How To Build Products That Customers Really Want
Everybody has an idea. An app that will disrupt the market. A product that will blow away the competition.
Software developers have incredible power because they can turn ideas into products.
But developing software takes time and can be expensive. So how can we be sure we're not wasting our time and money?
The answer lies in shifting our focus away from features.
Stop Thinking In Features
Customers don’t care about features. They don’t even care about products. They want the benefits that products and their features give them.
Customers don’t care about features.
A feature without any benefit is a gimmick. Gimmicks are ok for wowing audiences but customers quickly become bored of them. Customers want benefits, not features.
Benefits have an emotional aspect. For example, I don’t care that I can view a list of login attempts. I just want to feel that my data is secure.
There’s a famous analogy used to differentiate features and benefits.
People don’t want to buy a quarter-inch drill. They want a quarter-inch hole!
Why do people want quarter-inch holes? Because they want to hang their new TV on the wall. They want to sit down with their family and enjoy a film together. They want to put up a photo of their pet. These are emotional benefits.
Customers don’t want features. They either want to gain a benefit or avoid a hassle. Customers don’t care that they can produce an invoice in the cloud. They want a hassle-free method for charging their clients. They want to get paid.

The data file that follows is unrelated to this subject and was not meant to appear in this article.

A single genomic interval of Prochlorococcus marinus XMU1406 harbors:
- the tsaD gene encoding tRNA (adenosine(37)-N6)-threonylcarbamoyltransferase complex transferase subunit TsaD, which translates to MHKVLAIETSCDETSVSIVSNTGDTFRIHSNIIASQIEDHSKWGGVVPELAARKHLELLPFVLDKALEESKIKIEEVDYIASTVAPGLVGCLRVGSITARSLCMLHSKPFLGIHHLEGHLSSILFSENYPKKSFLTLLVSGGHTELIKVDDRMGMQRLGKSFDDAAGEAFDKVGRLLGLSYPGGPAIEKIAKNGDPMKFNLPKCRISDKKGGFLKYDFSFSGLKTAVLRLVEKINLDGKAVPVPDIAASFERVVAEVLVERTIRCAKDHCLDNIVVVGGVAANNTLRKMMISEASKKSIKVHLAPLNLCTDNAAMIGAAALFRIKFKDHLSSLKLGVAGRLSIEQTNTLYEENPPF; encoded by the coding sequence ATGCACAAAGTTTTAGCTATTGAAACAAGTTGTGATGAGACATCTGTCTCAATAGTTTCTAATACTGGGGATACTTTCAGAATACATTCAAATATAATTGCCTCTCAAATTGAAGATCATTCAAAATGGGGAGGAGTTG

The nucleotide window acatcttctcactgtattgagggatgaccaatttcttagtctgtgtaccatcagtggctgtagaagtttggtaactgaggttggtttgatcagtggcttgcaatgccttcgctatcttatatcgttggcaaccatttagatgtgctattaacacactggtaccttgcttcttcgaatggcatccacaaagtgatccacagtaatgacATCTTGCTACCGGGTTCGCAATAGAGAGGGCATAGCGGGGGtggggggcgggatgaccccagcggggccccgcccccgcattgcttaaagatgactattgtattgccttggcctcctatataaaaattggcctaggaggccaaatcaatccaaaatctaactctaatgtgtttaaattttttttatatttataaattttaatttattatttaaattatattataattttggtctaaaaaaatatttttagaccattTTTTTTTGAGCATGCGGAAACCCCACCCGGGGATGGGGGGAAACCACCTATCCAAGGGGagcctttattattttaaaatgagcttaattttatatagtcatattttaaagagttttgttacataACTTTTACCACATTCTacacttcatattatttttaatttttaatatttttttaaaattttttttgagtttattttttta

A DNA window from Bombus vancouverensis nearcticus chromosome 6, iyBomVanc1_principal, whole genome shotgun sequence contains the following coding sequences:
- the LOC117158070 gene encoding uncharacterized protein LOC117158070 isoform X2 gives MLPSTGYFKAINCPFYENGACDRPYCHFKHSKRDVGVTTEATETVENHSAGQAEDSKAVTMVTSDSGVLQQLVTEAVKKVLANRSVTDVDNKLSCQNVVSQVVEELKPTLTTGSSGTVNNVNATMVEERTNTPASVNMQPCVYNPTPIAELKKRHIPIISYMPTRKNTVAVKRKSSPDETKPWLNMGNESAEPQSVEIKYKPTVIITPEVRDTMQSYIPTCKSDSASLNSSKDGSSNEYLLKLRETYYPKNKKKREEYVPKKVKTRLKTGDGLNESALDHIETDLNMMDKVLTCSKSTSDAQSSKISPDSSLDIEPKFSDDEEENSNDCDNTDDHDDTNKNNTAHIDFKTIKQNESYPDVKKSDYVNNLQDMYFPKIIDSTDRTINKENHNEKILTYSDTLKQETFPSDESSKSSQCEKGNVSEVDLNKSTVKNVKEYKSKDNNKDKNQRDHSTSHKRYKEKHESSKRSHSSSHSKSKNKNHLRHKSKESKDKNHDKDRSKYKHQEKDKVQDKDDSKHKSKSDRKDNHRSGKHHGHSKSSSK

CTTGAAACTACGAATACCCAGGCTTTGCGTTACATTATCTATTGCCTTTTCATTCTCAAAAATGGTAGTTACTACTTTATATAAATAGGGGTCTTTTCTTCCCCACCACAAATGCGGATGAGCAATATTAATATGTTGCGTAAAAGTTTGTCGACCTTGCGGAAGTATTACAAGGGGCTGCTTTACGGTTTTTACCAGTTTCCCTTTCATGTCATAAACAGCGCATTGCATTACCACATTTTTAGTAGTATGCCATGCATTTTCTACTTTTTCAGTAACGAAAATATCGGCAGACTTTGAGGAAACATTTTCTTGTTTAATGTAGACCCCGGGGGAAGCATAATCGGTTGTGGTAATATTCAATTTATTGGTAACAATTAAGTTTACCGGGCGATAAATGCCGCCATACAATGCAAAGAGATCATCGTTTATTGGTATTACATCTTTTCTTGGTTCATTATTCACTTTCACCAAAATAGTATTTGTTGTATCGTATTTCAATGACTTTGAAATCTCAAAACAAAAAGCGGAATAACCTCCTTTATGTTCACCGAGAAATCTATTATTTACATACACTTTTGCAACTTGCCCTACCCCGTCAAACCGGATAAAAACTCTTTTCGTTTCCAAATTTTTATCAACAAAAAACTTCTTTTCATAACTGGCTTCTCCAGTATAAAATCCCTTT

How to focus on benefits
Here are a couple of techniques you can use to make sure you’re building products that customers want.
1. Use the ‘So What?’ Technique
Start with a feature and ask ‘So what?’. If you repeat this a few times you’ll get to the real benefits. If you can’t answer this question the feature is probably a gimmick.
Here's an example of the colour-blind-friendly mode feature in Trello.
Feature: The customer can choose to display labels using a colour-blind-friendly mode.
Labels can be distinguished by pattern as well as colour.
Colour-blind people can make the best use of the product.
Products should be accessible. Some of our users are colour-blind. They tell their friends and colleagues about how great your product is!
2. Use Your Empathy
Empathy is important in software development. If you want to write clean code you have to have the reader (another developer) in mind.
If you develop features with the customer in mind they're more likely to have real benefits. What does your customer want? What do they desire? What problems are they having?
Richard Branson says that before you sell anything you need to know your market. By definition, the market consists of customers so we need to know them first.
Focus on solving the customer's problems and giving them what they want. It sounds obvious but it's not always put into practice. If we keep this principle in mind when developing our products we'll save a lot of time and money.